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title: 'The Day book. (Chicago, Ill.) 1911-1917, October 30, 1912, Image 10',
meta: 'News about Chronicling America - RSS Feed',
Image provided by: University of Illinois at Urbana-Champaign Library, Urbana, IL
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Miss Mary Durham, tHe war cor
respondent, who has lived in
Montenegro for 12 years, and was
so proud, she told me, to see the
first gun fired on Wednesday.
"And I have been out every
day," she said. "It is more diffi
cult to reach the firing line be
cause the Montenegrins are ad
vancing. "But I liked hearing the shells
swishing, though I lay flat, while
the Turks fired. To women keen
on this war it seems almost too
goad to be true."
Miss Durham is helping to
nurse the wounded neac,Scoutari.
The awful price the nation is
paying smote one's heart at the
hospital, where the king's physi
cian, Dr. Mantanovich, is toiling
day and night with one male as
sistant and a few devoted women.
I saw him probing the wound
of a man of 60, who -sat "stripped
to the waist, supported by two
other old men, upon a plain deal
table in a room like a barn.
The bullet was found and ex
tracted and the wound hastily
dressed. The man never fainted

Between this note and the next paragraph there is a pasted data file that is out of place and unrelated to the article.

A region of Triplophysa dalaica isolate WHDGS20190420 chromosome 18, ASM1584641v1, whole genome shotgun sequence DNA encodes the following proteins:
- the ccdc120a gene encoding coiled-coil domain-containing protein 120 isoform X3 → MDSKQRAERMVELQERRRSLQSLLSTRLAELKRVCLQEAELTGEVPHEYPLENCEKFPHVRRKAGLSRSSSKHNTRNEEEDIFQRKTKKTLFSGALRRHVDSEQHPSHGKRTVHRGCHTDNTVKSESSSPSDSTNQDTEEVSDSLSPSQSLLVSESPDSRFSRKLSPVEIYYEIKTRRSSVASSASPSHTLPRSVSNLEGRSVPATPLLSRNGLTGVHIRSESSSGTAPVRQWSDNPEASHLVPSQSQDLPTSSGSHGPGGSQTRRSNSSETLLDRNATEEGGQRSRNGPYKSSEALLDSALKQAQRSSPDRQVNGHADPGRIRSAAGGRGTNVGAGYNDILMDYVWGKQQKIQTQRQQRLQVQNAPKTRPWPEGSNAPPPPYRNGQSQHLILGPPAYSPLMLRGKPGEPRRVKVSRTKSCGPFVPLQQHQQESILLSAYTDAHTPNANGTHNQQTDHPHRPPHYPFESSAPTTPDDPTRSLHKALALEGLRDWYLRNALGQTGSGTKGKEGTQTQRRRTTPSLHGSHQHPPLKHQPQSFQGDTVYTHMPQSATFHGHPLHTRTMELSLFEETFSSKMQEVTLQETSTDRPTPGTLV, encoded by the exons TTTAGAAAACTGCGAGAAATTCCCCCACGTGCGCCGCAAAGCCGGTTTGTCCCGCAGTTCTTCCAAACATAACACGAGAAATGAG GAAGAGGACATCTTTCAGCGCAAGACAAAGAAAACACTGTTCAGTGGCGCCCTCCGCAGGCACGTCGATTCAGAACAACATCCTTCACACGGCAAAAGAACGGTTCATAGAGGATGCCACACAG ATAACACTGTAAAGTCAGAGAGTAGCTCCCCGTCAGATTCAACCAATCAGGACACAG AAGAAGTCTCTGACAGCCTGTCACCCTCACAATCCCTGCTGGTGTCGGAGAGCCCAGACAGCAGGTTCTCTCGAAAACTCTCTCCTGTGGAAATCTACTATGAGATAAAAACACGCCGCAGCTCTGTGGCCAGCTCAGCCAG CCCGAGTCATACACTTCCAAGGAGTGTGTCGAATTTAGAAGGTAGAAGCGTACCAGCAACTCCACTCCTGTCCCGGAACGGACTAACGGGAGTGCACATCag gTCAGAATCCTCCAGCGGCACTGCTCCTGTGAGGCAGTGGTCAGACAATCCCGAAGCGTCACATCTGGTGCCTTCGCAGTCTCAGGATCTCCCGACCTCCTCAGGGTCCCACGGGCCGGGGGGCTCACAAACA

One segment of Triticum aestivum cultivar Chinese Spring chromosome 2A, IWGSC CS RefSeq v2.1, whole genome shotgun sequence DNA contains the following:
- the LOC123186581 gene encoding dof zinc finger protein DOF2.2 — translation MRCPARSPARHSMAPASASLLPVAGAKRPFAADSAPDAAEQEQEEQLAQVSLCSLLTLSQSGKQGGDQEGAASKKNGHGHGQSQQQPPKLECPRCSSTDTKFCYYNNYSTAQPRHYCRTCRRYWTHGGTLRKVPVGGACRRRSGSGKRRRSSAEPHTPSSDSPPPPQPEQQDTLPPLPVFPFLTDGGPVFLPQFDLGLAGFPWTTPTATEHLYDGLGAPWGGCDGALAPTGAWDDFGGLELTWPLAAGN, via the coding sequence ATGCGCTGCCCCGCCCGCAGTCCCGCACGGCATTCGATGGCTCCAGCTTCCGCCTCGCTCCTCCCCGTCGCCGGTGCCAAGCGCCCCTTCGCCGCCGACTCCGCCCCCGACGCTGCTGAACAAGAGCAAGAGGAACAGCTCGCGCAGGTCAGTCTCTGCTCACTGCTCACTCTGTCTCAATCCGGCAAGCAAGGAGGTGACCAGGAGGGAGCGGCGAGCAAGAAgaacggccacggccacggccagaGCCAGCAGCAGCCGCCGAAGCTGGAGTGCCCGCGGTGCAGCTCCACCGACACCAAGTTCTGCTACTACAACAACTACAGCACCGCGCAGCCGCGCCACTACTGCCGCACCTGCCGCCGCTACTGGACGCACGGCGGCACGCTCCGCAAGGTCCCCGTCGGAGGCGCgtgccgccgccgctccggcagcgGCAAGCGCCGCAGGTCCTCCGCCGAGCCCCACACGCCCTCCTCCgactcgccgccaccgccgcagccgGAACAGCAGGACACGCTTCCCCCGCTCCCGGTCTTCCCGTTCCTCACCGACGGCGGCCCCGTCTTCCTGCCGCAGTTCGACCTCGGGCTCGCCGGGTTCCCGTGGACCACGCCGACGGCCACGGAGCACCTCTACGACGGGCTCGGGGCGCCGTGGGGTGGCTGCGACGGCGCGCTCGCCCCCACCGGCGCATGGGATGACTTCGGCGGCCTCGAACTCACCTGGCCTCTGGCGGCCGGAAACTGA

or groaned, but his face glistened
He had heen wounded two
hours before and brought in upon
a horse. His case is hopeless.
The doctor dealt with 12 cases
in one hour, and I helped him
with bandages and sponging
The contrast between his mod
ern skill and the eighteenth cen
tury conditions in which he work
ed was gruesome.
There we're no wagons for the j
wounded. The worst cases canie
on stretchers, generally borne by
Albanians in queer "black and
white costumes with woolen
scarfs tied over iheir faces, as
though they suffered from per
I saw 300 Turkish prisoners
lined up before the military head
quarters and then marched off to
prison, with a. piece of bread each.
Every man over 18 and under
65 is in the firing line except those
needed for Administration in the
Women bring up ammunition,
fodder and food in trains of bul
lock wagons. There are hundreds
of wojnen under arms. I traveled
part of. the way with the wife of
a Servian colonel, whose husband
and son, a l)oy of 16, are at the
front, "With "the army. She had a
gun, and was going to join them.
There are no newspapers print
ed now. Women gather at the
barracks to hear the names of' the
known dead and wounded. So
many men of the same names are
fighting that dreadful perplexity
The Montenegrin main army's
artillery is superior to the local
Since leaving London I have
traveled in 14 trains, two ships.
and 260 miles by road; done in
English-speaking people here
"have agreed to call Podgoritza,j
".Pod" for short.
Some 5,000 Mahssori tribes
men are attacking the Turks from
the rear. Hundreds have arrivecf
at Podgontza seeking arms,